Teacher Wins Right to Withhold Union Dues Because of Beliefs
by Erin Roach

Just as the left-leaning National Education Association geared up for its annual meeting in Philadelphia, a teacher in Ohio won the right to withhold her dues because her religious beliefs conflict with the labor union's political positions.

U.S. District Judge Gregory Frost ruled June 22 that an Ohio law violated the First Amendment rights of Carol Katter, a Roman Catholic mathematics and language arts instructor who opposes abortion.

The state law had limited the category of employees who may opt out of unions because of religious beliefs to those who have "historically held conscientious objections," including Seventh-day Adventists and Mennonites. But Frost said the law discriminated against Katter because of her religion.

With 3.2 million members, the NEA has for some time been known for its support of a liberal agenda, including abortion on demand and homosexual activism, and the group's more conservative members have sought to change the leadership direction or withhold their mandatory dues.

"There are a lot of employees and teachers who do not know about this and have always thought that they just had no choice but to pay their dues," Katter told CNSNews.com. "I'm thrilled about what it means for us to have the freedom not to support something we object to on moral grounds."

A group of pro-life educators peacefully picketed the opening day of the NEA convention July 1 in Philadelphia, where nine thousand delegates were expected to meet until July 5, and similar groups protested NEA affiliates at their state capitals the following day.

"We are taking to task the leadership of America's largest and most socio-politically meddlesome union, for essentially misrepresenting many teachers on the abortion issue," Bob Pawson, coordinator of Pro-Life Educators and Students, said in a news release. "…We resent having our dues monies and good names used to misrepresent us on moral, social, or political issues."

The NEA, Pawson said, should cease its involvement in political issues and focus on collective bargaining and classroom conditions. He wanted to call attention, he said, to the fact that a resolution adopted by the educators' union in 1985 and reaffirmed at each subsequent annual convention promotes "the right to reproductive freedom."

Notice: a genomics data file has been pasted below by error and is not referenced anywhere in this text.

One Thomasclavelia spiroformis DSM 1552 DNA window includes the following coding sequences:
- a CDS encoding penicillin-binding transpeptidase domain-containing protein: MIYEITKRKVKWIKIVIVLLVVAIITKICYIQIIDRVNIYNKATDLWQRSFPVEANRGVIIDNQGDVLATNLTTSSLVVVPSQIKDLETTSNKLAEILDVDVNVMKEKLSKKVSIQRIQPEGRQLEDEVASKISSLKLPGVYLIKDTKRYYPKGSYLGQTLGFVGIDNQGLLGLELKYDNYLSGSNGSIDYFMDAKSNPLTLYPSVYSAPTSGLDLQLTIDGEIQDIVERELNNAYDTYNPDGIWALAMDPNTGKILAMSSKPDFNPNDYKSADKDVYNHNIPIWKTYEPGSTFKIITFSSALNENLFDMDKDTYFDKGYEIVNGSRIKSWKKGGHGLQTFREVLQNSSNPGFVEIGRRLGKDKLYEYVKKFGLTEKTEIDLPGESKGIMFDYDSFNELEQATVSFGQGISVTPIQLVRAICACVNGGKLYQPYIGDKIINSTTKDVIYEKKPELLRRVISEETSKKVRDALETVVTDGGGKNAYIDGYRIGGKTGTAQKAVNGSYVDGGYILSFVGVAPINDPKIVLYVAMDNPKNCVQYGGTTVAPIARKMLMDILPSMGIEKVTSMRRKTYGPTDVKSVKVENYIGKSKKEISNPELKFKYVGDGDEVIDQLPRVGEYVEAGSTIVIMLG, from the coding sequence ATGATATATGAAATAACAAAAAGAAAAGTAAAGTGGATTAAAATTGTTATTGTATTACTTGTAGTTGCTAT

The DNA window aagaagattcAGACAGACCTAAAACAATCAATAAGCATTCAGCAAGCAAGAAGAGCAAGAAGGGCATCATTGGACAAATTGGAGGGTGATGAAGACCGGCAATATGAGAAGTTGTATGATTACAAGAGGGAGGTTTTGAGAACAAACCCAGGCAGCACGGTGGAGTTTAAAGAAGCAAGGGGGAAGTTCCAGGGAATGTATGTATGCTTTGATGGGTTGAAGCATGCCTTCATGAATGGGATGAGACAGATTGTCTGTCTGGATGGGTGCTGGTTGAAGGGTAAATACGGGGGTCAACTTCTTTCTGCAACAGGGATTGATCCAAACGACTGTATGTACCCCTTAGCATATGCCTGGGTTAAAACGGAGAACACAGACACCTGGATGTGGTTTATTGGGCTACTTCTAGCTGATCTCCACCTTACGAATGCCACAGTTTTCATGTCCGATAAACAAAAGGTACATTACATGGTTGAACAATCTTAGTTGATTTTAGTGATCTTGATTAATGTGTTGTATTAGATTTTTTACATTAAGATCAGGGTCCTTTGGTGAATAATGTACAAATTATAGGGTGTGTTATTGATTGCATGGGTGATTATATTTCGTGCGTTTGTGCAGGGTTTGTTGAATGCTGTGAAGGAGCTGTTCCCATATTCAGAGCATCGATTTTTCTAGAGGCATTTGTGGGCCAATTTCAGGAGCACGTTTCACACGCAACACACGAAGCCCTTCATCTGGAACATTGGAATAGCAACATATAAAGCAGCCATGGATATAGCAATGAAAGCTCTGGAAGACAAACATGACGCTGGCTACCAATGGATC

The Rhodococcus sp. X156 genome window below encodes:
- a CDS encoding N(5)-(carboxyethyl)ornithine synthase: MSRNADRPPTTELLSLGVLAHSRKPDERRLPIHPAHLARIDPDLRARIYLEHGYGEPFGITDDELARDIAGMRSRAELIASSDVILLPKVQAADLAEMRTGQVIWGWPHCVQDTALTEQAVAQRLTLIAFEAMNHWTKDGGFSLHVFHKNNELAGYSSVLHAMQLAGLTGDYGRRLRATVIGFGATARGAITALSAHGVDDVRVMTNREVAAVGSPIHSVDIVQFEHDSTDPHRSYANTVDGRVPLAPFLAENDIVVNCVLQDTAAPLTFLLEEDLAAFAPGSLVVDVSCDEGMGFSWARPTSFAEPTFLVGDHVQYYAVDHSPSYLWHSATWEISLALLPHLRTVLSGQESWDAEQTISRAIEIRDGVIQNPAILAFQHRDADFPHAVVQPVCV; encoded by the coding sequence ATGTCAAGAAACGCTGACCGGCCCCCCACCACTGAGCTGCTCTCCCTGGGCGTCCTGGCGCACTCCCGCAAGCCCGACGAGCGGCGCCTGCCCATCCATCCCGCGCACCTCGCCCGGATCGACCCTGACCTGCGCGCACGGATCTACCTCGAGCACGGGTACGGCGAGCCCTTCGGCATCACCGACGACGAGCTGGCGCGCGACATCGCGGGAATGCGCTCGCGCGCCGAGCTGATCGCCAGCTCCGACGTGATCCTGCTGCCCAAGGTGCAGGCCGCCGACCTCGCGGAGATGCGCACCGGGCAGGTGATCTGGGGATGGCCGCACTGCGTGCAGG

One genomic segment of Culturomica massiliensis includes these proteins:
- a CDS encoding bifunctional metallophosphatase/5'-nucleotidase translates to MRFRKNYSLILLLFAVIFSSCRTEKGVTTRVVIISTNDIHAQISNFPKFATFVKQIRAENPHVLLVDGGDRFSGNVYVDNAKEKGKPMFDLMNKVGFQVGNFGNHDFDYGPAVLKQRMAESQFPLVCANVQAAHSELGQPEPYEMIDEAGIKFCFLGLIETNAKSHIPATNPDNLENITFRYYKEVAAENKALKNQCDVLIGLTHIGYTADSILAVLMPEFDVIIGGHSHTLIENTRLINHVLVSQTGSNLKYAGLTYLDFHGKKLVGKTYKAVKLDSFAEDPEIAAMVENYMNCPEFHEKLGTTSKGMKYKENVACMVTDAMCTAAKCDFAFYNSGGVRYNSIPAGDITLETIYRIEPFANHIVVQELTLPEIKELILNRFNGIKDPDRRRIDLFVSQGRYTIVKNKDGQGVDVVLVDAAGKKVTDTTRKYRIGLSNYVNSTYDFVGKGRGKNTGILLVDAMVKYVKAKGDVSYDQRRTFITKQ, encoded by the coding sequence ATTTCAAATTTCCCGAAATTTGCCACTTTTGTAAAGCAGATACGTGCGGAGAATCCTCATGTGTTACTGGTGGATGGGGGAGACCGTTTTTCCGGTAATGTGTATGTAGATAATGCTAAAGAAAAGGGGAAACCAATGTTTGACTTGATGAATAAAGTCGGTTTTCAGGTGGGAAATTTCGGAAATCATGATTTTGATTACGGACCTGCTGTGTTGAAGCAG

In 1990, the NEA adopted another resolution opposing "any legislation which will erode the status of Roe v. Wade," and the group worked with Planned Parenthood and similar organizations to hold pro-choice rallies in Washington in 1989, 1992, and 2004.

"The NEA leadership is one of Planned Parenthood's primary advocates," Pawson told The Evening Bulletin in Pennsylvania.



Lotteries: A Regressive Tax on the Poor
by Michael Foust

State-run lotteries are a regressive tax that disproportionately burdens poor Americans, a new study by the Tax Foundation asserts.

The forty-page report by the Washington, D.C.-based nonpartisan organization argues that lotteries fail the test "of sound tax policy" and allow legislators "to increase spending while claiming credit for keeping taxes low." However, the July 3 report says, lotteries indeed are a form of tax collecting — just as are taxes on other voluntarily purchased goods such as alcohol and tobacco. In fiscal year 2005, the report says, an average of 30.1 percent of every dollar spent on lottery games was kept by states to fund various projects — whether it be education, parks, and recreation projects or simply placing the money in the general fund.

"The only difference between the lottery tax and sales or excise taxes [on alcohol, tobacco, and other goods] is that the lottery tax is built into the price of the ticket, rather than reported separately," the study said.

The average American in fiscal year 2005 spent $177 on lottery games. When including only residents of lottery states, that figure jumps to nearly $200, the study said. In fact, the average American spent more on lottery games than on reading materials ($130) and on movies ($32.55 — admission fees only) combined, the study said.

Much of the profit states reap comes from the poor, the study said. The lottery is regressive because the poor "spend more on lotteries as a percentage of their income." Lottery proponents sometimes counter by citing data showing that the poor in certain states spend less on lotteries than do the middle and upper classes. But such an argument is misguided, the study said, because a "true measure of regressivity" must take into account the percentage of income.

"Five hundred dollars worth of lottery tickets in one year may be a drop in the bucket to an upper-income individual, but it is a significant portion of a poor person's income," the study said. "Taking into account only the dollar amount spent misses the point."

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